Today at Quarry Bank you will find interpreters all over the site working to bring the mill to life. This week we hand over to Jenny who wants to compare her average day to that of the apprentices who worked here long before any of us…
It’s 9:45am. I’m carrying a bucket of coal across a cobbled courtyard, clogs clacking against the stones.
It doesn’t sound like a morning at your typical job.
I’m Jenny, I work in interpretation at Quarry Bank where every day is spent in the 18th Century. My home is the Apprentice House, a striking white building built in 1790 to house the child mill workers.
My job is to interpret the fascinating story of these apprentices to our visitors, and to give them an idea of what it would have been like to experience life here. The apprentices, of course, would have lived it.
To compare, I’ll separate our days into two. Two very different lives in one house.
Apprentice House in the 21st Century
I’ll arrive at 9:30 with more keys than a night watchman. I’ll unlock the house and turn on the lights. Our bulbs are disguised in old-fashioned lanterns, which admittedly, upon joining the team at Quarry Bank, I was fooled into believing had candles inside. Silly, I know.
Another morning job is to take down the rabbit fences. At the Apprentice House, our gardeners grow produce similar to that which would have been grown here hundreds of years ago – produce that the rabbits think is delicious – the challenge is to let our visitors in, but keep the rabbits out! The handy fences have done the job… so far.
It’s then time to light the fires.
The Apprentice House is very damp because it has no foundations or damp proof course, so lighting fires on wet mornings can be a challenge! We have the fires roaring when we can, particularly in the kitchen – as it would have always been crackling in there – not just for accuracy but for warmth! I always explain to shivering visitors in winter that it is often colder in the house than it is outside!
Our ‘school room’ or more accurately ‘the multi-use room’ is very popular, and each morning we need to make sure our 18th Century punishments are set out (a pair of wooden dumb bells, pleasant to hold, unless you were made to stand with them held out straight for a full hour, as was custom in the school room!), the date is written on the blackboard in cursive and slates are put out on the tables. When inviting our visitors, young and old, to doodle on them, I find some rather wonderful drawings of the mill itself!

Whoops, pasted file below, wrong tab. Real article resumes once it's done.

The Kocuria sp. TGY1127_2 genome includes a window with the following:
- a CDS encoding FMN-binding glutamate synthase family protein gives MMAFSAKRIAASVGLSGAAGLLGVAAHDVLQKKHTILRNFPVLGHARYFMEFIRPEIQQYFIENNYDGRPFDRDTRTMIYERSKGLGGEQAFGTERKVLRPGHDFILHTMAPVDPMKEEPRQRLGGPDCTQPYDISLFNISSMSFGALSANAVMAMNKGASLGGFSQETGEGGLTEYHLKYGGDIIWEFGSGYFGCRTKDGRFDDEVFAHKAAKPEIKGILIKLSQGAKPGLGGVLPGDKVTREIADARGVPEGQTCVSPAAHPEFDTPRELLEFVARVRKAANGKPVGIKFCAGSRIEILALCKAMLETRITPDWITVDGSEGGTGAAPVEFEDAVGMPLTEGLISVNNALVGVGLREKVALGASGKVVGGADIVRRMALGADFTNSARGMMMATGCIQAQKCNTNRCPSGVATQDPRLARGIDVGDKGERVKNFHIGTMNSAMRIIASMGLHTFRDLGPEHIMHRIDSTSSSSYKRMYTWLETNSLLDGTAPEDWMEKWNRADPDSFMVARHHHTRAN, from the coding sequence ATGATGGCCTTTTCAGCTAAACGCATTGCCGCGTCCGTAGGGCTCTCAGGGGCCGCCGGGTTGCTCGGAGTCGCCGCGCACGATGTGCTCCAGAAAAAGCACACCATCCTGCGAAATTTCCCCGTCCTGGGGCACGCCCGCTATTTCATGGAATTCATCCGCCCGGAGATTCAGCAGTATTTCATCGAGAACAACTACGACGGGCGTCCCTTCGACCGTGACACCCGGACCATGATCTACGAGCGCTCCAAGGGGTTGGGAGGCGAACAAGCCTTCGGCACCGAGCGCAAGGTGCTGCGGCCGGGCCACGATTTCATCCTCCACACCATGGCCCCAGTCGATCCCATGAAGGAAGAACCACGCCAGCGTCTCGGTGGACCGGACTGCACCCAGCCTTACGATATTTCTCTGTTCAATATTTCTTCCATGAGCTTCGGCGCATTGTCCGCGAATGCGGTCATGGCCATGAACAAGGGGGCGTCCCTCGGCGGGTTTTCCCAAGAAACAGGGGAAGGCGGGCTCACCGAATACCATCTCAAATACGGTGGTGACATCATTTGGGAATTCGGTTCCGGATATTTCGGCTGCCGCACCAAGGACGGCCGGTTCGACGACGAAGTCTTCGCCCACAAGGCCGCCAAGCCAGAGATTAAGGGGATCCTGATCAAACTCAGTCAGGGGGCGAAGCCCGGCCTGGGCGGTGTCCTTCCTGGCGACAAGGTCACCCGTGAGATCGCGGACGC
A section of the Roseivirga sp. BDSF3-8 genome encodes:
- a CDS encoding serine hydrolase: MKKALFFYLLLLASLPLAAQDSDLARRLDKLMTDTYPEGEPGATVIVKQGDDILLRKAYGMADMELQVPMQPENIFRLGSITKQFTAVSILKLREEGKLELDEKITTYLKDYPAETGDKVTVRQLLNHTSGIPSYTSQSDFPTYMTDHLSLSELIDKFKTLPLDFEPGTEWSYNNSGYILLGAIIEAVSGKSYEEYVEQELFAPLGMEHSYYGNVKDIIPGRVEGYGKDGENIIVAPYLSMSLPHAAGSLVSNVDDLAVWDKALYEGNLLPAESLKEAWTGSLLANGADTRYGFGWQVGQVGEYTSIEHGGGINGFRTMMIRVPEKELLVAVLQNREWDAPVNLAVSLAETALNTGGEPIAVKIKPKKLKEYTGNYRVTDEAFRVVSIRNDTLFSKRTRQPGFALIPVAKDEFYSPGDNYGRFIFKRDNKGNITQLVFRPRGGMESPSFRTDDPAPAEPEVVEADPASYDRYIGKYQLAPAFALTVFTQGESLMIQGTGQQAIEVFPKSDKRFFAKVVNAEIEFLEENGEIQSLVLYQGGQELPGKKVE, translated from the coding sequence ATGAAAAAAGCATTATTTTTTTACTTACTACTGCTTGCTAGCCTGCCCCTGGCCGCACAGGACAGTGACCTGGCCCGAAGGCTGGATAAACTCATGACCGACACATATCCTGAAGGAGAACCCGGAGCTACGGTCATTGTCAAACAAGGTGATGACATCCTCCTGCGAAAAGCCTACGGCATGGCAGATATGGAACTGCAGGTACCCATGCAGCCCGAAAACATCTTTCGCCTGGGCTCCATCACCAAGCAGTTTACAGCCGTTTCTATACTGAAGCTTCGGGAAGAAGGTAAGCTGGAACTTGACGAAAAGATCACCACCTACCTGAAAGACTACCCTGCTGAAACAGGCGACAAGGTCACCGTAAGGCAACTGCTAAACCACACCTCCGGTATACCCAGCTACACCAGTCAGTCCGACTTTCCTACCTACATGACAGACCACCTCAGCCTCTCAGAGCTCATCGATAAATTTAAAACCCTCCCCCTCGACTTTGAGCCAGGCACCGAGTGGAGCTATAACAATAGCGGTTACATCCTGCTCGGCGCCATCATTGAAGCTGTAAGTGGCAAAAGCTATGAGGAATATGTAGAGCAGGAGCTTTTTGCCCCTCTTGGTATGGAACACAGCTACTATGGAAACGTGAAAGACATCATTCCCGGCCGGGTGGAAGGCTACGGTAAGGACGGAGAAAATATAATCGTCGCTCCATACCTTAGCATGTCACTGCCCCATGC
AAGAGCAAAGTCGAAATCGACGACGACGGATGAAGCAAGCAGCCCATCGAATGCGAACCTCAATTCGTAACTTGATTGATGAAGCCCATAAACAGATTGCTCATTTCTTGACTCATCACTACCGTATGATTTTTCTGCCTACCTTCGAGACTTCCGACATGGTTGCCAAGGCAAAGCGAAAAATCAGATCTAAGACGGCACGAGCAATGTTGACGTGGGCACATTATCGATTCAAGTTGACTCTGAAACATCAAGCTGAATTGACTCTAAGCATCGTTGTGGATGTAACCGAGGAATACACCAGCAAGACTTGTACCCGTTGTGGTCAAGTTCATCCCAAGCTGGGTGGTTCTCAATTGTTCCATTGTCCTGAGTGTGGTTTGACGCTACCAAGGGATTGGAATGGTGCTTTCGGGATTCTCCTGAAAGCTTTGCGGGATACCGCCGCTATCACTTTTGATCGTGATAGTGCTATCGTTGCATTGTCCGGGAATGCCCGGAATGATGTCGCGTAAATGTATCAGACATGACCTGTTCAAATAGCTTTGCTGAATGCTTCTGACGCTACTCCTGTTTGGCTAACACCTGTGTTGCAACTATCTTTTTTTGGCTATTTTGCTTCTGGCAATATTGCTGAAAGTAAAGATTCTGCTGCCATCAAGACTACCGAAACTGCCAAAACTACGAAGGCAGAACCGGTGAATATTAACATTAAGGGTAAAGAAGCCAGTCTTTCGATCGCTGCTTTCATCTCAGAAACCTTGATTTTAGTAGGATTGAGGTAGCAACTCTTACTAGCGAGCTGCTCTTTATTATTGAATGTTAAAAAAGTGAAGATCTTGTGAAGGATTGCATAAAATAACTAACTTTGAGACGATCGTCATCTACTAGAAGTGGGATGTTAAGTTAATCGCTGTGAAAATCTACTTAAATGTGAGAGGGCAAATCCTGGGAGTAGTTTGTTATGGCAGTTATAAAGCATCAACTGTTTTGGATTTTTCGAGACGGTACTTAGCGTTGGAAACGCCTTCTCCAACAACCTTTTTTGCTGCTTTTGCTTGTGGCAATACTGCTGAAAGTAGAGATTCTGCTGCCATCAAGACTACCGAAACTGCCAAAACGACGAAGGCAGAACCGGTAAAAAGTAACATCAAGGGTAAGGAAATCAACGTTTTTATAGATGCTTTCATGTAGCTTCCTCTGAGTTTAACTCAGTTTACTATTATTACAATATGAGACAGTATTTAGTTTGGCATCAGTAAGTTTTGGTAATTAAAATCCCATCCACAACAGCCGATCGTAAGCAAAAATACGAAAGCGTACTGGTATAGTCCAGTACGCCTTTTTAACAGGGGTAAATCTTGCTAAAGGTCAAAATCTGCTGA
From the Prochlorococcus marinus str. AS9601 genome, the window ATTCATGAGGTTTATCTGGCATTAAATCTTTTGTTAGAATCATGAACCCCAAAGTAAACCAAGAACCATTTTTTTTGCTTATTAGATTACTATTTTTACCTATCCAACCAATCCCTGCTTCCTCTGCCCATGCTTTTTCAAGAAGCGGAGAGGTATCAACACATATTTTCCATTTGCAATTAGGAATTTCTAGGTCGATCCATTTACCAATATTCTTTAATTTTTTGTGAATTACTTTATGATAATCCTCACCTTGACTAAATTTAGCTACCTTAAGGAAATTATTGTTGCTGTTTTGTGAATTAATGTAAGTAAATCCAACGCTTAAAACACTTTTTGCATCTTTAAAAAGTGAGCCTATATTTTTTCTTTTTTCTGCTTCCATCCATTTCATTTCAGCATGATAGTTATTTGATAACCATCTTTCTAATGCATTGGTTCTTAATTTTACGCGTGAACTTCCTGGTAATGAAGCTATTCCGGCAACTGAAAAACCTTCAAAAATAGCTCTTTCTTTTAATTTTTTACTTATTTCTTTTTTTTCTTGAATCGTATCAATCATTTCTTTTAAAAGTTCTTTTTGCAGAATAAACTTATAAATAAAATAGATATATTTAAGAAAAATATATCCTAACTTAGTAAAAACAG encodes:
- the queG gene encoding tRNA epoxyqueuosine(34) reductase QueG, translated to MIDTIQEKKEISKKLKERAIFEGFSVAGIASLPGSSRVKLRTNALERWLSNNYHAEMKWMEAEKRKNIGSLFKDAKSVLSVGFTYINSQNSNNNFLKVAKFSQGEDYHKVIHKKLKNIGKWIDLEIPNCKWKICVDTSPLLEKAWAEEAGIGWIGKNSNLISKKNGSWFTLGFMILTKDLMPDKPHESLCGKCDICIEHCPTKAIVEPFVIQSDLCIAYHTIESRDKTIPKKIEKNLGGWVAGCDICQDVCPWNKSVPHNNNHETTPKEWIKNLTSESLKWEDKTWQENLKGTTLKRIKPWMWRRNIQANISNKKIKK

With the room set up and the fires merrily dancing, it’s time to get dressed. In our staff room, you will find a rainbow of period attire – from aprons to caps to breeches. All of us have our own costumes, but I would be lying if I said I hadn’t briefly lost items and mixed and matched with any spares…! Some guides wear clogs on their feet – shoes accurate to apprentices and workers of the time – but mine hurt my back, so it’s an occasional affair for me. In the winter, it is so cold in the house that we all wear several layers and thermals beneath our costumes.
By comparison, an apprentice’s morning would be a lot more strained…
Apprentice House in the 18th Century
The superintendents, often a married couple, would be in charge of the house, its supplies and staff, so locks and keys would be up to them. Apprentices’ mornings would start from half past five when chamber pots would be emptied, beds made, faces washed and breakfast had. In comparison to my average five hour day, the apprentices would be marching down the hill to a twelve hour shift at the mill.
Whilst I am chatting to our visitors, these apprentices would have been toiling by metal monsters, piecing broken threads and scavenging cotton debris from beneath the machines. The apprentice house would have been their home – far more impressive to them than the gloom of the orphanage or workhouse.
The toil doesn’t end there. Spare time for the apprentice boys was spent in the garden, tending to the vegetables – something our gardeners and volunteers look after now. Girls would have perched in the multi-use room (our ‘school’ room), sewing and reinforcing the notion that the Apprentice House would not have been a home as we know it, but an institution.
Today, we reinforce this to our visitors with detailed guided tours and roleplays with school children (an exercise that can end in many tears, even though that isn’t the intention). Our information comes from a wonderfully abundant archive, where indentures, apprentice testimonials and receipts survive for us to gather knowledge from. We’re still learning new things, which makes the job all the more fascinating.
Working in the Apprentice House does have its stories and quirks. I hope seeing a small corner of that in my ‘day in the life’ has peaked your interest!
Perhaps we will see you soon?
I’ll have the fires burning.